Before I had my second daughter, multiple friends and family members tried to warn me what would happen after the new baby arrived: "Just don’t freak out--there’s a big difference between having a newborn, and having a newborn and a 2-year-old."
“Thanks,” I’d snap. “I can handle it.”
I suppose I did handle it because, eight years later, we are all still alive and relatively sane, but I did not manage it well. Just remembering the obscene levels of sleep deprivation I endured makes me feel skittish.
Those early, fuzzy years have been haunting me anew after reading about a recent recent study from Harvard’s Maryam Kouchaki and the University of Utah's Isaac H. Smith showing a correlation between a person’s energy level and their ethical behavior. As the day wears and our energy wanes, so does our resolve to act ethically.
In discussing the implications of the study on the workplace, Kouchaki writes, “people were 20% to 50% more likely to be dishonest in the afternoon …because they were depleted of the resources they needed for self-control. Gradually increasing fatigue from unremarkable activities can lead to systemic moral failure. Even ethical people can’t avoid it.”
What does this mean for exhausted, strung-out working parents?
With the exception of the two days my husband and I went to New Orleans for our 10th wedding anniversary, I don’t think I slept through the night, or sufficiently in any 24-hour period, until my youngest was three years old. Add to that monotony of things like endless games of Candy Land, diaper duty, doling out a constant stream of Cheerios one by one--often after a full day of work--and it’s a wonder I didn’t hatch a Ponzi scheme or develop an afternoon shoplifting habit when my kids were young.
It may not be considered unethical to feed your kids Rice Krispies treats and V8 for dinner, but don’t think it’s considered fine parenting. I’ll admit, I may have served such fare once or twice after a particularly tiresome day, and yet I know I’d never consider such a meal for their breakfasts (and Rice Krispies are breakfast food!).
Kouchaki elaborates that the “findings suggest that mere time of day can lead to a systematic failure of good people to act morally.” Maybe the world shouldn’t have been so hard on Britney Spears after photos emerged of her driving with her infant on her lap. What time of day was that?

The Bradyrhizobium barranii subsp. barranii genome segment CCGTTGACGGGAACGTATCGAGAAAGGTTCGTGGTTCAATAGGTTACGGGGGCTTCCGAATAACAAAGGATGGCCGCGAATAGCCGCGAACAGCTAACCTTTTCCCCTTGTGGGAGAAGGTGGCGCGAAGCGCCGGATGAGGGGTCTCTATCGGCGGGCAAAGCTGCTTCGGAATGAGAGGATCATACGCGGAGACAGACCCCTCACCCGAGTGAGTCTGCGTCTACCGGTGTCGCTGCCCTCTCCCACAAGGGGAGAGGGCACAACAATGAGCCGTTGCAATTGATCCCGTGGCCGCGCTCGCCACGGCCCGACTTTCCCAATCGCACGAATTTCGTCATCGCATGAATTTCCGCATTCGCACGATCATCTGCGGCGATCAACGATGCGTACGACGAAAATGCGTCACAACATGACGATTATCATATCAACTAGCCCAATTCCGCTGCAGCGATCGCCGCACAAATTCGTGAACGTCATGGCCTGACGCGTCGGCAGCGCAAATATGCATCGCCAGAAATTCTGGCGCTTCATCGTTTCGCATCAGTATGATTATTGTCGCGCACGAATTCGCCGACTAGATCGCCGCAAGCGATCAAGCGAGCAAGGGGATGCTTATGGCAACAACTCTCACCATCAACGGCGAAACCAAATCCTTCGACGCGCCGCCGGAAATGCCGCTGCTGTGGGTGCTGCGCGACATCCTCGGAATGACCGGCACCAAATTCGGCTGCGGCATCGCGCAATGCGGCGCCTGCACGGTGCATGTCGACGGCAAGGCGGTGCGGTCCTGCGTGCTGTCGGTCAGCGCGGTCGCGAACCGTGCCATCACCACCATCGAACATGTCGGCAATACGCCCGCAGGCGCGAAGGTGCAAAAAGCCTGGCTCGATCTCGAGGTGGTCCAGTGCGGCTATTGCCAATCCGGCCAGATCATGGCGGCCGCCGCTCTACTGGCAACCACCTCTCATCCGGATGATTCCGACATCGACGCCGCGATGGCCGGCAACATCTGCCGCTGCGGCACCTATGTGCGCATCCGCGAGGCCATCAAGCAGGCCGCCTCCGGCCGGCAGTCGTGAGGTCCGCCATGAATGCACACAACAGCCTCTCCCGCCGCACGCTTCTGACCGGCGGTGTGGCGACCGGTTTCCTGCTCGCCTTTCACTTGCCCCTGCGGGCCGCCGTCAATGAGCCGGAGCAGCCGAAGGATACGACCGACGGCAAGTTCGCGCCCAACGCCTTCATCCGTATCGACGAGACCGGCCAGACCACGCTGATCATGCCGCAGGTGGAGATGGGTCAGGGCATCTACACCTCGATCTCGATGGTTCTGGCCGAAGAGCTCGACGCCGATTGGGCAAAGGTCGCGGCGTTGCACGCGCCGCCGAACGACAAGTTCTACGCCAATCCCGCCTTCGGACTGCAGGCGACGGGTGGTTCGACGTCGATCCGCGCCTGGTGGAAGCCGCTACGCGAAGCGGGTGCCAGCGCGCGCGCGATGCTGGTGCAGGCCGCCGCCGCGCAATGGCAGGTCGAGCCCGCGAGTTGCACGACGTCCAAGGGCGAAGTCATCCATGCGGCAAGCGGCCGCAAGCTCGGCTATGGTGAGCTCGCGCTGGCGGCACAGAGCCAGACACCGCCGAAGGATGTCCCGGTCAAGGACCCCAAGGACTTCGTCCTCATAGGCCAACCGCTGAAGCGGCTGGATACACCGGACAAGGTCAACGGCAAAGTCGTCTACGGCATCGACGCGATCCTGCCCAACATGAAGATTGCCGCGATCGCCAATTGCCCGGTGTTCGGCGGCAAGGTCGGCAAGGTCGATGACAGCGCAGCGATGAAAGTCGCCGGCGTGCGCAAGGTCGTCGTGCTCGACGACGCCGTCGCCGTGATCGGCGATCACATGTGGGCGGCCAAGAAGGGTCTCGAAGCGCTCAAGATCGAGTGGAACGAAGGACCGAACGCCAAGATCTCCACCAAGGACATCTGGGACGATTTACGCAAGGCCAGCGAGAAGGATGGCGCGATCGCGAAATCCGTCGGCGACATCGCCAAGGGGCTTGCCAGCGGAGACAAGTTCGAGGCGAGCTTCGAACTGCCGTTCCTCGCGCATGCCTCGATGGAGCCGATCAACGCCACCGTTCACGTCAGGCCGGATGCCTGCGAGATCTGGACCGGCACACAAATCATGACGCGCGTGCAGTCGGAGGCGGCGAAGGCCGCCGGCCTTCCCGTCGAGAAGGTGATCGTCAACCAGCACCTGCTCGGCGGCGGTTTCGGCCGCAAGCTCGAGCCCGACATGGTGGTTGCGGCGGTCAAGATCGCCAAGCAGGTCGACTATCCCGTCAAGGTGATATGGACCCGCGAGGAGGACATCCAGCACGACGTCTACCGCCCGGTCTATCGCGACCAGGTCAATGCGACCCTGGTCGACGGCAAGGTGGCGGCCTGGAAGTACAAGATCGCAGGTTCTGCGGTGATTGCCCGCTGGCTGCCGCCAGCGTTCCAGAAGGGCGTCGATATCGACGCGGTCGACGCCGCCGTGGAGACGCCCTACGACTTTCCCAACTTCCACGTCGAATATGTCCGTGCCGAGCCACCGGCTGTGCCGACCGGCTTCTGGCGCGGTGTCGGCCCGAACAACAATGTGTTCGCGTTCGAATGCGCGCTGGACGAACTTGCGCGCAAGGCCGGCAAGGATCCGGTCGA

But now we know, and knowledge is power (once you get over the terrifying significance of it). Don’t beat yourself up for ethically questionable choices you made in the past--you were likely very tired. However, here are few recommendations to help keep yourself in line, even in those early evening hours when you are tempted to just go ahead and let your kids tie-dye their guinea pig:
Set non-negotiable rules with your kids. You’ve got less of a chance of being walked on later in the day if you instill sacrosanct rules from the outset. Just like my kids know that they aren’t allowed to cross the street without me, they know that there is no snacking after 5 p.m. and that they can’t go on the computer without my permission. Rules are great!
Get that kid to sleep through the night. There’s not a lot you can do about diaper duty, and it’s often hard to deflect, or even resist, a game of Chutes and Ladders (an "unremarkable activity" if there ever was one), but the cumulative effect will be much less if you’ve clocked a decent amount of sleep at night. Still wrestling with cry-it-out vs. attachment parenting? Dr. Harvey Karp's books have some well-respected, pediatrician-recommended tips for helping everyone in the family get more shut-eye.
Remember what’s important. Conserve your energy and don’t give in to the pressure--or guilt--to be the Best Parent in the World. No one can do it all, and you will exhaust yourself even more trying to keep up with everything the media tells you is important. Love and safety should always top the list. Infant yoga sounds great, but not if the quest for it is going to land you in solitary confinement.
Stay away from online gambling after 4 p.m. You should probably stay away from it throughout the day, but who am I to judge?
[Image: Flickr user m01229]